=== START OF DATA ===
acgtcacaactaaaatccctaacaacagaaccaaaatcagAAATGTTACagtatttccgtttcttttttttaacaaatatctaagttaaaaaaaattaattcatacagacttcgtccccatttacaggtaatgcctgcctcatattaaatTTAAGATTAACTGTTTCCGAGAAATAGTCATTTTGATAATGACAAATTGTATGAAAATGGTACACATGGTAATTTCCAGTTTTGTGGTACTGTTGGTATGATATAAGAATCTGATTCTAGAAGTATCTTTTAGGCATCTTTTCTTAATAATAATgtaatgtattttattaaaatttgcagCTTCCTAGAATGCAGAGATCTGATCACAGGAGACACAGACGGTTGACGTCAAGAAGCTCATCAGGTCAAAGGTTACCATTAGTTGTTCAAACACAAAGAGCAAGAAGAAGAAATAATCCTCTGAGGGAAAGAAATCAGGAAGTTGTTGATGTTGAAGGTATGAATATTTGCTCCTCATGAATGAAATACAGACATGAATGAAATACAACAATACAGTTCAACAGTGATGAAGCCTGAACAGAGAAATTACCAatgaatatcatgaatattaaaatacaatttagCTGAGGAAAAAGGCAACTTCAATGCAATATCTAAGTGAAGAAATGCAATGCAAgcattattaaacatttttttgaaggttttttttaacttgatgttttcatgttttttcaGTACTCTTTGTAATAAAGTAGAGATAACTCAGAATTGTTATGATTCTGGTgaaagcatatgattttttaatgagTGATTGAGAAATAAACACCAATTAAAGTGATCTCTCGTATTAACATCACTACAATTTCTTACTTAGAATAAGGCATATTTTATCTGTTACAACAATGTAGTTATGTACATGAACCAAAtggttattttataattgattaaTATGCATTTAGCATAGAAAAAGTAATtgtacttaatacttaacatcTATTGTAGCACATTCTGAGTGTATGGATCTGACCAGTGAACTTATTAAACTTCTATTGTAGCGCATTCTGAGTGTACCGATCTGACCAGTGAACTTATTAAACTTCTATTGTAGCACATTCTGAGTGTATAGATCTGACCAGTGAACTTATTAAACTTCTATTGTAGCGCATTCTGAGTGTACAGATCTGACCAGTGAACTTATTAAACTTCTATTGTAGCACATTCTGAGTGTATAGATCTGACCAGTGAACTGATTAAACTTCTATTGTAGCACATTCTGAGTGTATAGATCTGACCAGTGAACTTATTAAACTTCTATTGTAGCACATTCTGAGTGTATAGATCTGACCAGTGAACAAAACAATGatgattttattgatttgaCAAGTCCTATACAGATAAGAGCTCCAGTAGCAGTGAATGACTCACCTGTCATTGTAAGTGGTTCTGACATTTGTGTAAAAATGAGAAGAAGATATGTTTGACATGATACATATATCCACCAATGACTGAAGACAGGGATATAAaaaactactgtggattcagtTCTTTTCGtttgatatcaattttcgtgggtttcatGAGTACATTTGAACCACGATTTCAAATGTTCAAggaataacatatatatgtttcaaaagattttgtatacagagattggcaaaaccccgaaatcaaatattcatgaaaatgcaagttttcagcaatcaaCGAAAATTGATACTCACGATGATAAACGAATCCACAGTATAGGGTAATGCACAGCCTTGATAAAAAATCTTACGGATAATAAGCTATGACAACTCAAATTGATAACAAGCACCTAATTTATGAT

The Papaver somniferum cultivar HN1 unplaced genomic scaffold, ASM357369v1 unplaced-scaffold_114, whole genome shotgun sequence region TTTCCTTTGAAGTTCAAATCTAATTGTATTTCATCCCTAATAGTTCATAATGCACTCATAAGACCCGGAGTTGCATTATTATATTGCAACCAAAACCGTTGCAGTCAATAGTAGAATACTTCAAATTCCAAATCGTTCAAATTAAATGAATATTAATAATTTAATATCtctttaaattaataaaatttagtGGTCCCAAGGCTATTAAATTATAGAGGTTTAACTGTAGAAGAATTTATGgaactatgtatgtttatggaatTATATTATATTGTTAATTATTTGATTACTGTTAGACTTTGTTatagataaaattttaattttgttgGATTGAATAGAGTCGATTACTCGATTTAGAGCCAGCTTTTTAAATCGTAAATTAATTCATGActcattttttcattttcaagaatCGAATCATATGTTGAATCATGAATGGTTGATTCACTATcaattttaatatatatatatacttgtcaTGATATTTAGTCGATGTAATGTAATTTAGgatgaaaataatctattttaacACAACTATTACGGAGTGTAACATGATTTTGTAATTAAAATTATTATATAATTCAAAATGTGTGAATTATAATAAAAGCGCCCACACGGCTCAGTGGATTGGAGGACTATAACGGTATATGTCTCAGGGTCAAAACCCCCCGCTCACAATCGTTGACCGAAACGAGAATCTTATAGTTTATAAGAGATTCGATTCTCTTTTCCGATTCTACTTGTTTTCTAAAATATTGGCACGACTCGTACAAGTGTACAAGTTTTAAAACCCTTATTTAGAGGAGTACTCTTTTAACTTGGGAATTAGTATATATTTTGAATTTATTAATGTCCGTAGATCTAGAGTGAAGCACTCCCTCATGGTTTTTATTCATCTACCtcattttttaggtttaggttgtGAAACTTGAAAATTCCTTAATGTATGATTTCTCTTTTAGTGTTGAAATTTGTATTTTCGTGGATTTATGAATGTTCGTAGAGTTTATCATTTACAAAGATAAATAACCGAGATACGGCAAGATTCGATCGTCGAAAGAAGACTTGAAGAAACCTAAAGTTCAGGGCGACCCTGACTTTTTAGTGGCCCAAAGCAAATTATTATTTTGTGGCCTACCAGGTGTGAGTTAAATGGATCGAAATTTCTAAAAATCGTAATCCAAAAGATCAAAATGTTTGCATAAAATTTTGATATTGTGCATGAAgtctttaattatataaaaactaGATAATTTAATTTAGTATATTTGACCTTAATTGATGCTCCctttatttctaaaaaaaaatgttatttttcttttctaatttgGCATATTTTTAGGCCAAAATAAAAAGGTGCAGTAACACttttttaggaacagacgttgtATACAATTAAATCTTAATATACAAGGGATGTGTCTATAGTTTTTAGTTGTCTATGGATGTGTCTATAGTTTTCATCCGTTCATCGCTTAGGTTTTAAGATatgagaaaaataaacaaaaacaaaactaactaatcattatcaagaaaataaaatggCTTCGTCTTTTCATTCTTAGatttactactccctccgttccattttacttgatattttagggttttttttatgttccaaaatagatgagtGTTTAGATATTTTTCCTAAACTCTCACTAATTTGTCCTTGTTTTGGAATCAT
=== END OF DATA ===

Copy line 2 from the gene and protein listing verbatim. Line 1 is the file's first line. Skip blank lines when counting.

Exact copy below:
The Papaver somniferum cultivar HN1 unplaced genomic scaffold, ASM357369v1 unplaced-scaffold_114, whole genome shotgun sequence region TTTCCTTTGAAGTTCAAATCTAATTGTATTTCATCCCTAATAGTTCATAATGCACTCATAAGACCCGGAGTTGCATTATTATATTGCAACCAAAACCGTTGCAGTCAATAGTAGAATACTTCAAATTCCAAATCGTTCAAATTAAATGAATATTAATAATTTAATATCtctttaaattaataaaatttagtGGTCCCAAGGCTATTAAATTATAGAGGTTTAACTGTAGAAGAATTTATGgaactatgtatgtttatggaatTATATTATATTGTTAATTATTTGATTACTGTTAGACTTTGTTatagataaaattttaattttgttgGATTGAATAGAGTCGATTACTCGATTTAGAGCCAGCTTTTTAAATCGTAAATTAATTCATGActcattttttcattttcaagaatCGAATCATATGTTGAATCATGAATGGTTGATTCACTATcaattttaatatatatatatacttgtcaTGATATTTAGTCGATGTAATGTAATTTAGgatgaaaataatctattttaacACAACTATTACGGAGTGTAACATGATTTTGTAATTAAAATTATTATATAATTCAAAATGTGTGAATTATAATAAAAGCGCCCACACGGCTCAGTGGATTGGAGGACTATAACGGTATATGTCTCAGGGTCAAAACCCCCCGCTCACAATCGTTGACCGAAACGAGAATCTTATAGTTTATAAGAGATTCGATTCTCTTTTCCGATTCTACTTGTTTTCTAAAATATTGGCACGACTCGTACAAGTGTACAAGTTTTAAAACCCTTATTTAGAGGAGTACTCTTTTAACTTGGGAATTAGTATATATTTTGAATTTATTAATGTCCGTAGATCTAGAGTGAAGCACTCCCTCATGGTTTTTATTCATCTACCtcattttttaggtttaggttgtGAAACTTGAAAATTCCTTAATGTATGATTTCTCTTTTAGTGTTGAAATTTGTATTTTCGTGGATTTATGAATGTTCGTAGAGTTTATCATTTACAAAGATAAATAACCGAGATACGGCAAGATTCGATCGTCGAAAGAAGACTTGAAGAAACCTAAAGTTCAGGGCGACCCTGACTTTTTAGTGGCCCAAAGCAAATTATTATTTTGTGGCCTACCAGGTGTGAGTTAAATGGATCGAAATTTCTAAAAATCGTAATCCAAAAGATCAAAATGTTTGCATAAAATTTTGATATTGTGCATGAAgtctttaattatataaaaactaGATAATTTAATTTAGTATATTTGACCTTAATTGATGCTCCctttatttctaaaaaaaaatgttatttttcttttctaatttgGCATATTTTTAGGCCAAAATAAAAAGGTGCAGTAACACttttttaggaacagacgttgtATACAATTAAATCTTAATATACAAGGGATGTGTCTATAGTTTTTAGTTGTCTATGGATGTGTCTATAGTTTTCATCCGTTCATCGCTTAGGTTTTAAGATatgagaaaaataaacaaaaacaaaactaactaatcattatcaagaaaataaaatggCTTCGTCTTTTCATTCTTAGatttactactccctccgttccattttacttgatattttagggttttttttatgttccaaaatagatgagtGTTTAGATATTTTTCCTAAACTCTCACTAATTTGTCCTTGTTTTGGAATCAT